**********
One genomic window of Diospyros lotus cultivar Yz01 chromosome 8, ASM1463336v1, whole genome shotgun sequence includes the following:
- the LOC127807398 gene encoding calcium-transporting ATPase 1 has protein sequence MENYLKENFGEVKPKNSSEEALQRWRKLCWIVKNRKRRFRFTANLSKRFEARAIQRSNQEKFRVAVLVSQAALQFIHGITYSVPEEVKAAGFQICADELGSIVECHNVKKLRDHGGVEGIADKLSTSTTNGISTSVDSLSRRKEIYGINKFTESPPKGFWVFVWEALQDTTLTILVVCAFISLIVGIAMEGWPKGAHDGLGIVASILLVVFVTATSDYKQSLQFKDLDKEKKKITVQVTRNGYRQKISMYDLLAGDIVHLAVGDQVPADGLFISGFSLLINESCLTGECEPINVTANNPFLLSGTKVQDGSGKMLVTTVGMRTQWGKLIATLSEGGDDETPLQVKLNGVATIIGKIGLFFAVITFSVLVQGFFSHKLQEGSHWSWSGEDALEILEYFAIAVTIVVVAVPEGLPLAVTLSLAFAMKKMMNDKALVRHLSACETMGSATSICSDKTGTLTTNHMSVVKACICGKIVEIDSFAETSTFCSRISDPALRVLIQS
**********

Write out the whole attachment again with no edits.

One genomic window of Diospyros lotus cultivar Yz01 chromosome 8, ASM1463336v1, whole genome shotgun sequence includes the following:
- the LOC127807398 gene encoding calcium-transporting ATPase 1 has protein sequence MENYLKENFGEVKPKNSSEEALQRWRKLCWIVKNRKRRFRFTANLSKRFEARAIQRSNQEKFRVAVLVSQAALQFIHGITYSVPEEVKAAGFQICADELGSIVECHNVKKLRDHGGVEGIADKLSTSTTNGISTSVDSLSRRKEIYGINKFTESPPKGFWVFVWEALQDTTLTILVVCAFISLIVGIAMEGWPKGAHDGLGIVASILLVVFVTATSDYKQSLQFKDLDKEKKKITVQVTRNGYRQKISMYDLLAGDIVHLAVGDQVPADGLFISGFSLLINESCLTGECEPINVTANNPFLLSGTKVQDGSGKMLVTTVGMRTQWGKLIATLSEGGDDETPLQVKLNGVATIIGKIGLFFAVITFSVLVQGFFSHKLQEGSHWSWSGEDALEILEYFAIAVTIVVVAVPEGLPLAVTLSLAFAMKKMMNDKALVRHLSACETMGSATSICSDKTGTLTTNHMSVVKACICGKIVEIDSFAETSTFCSRISDPALRVLIQS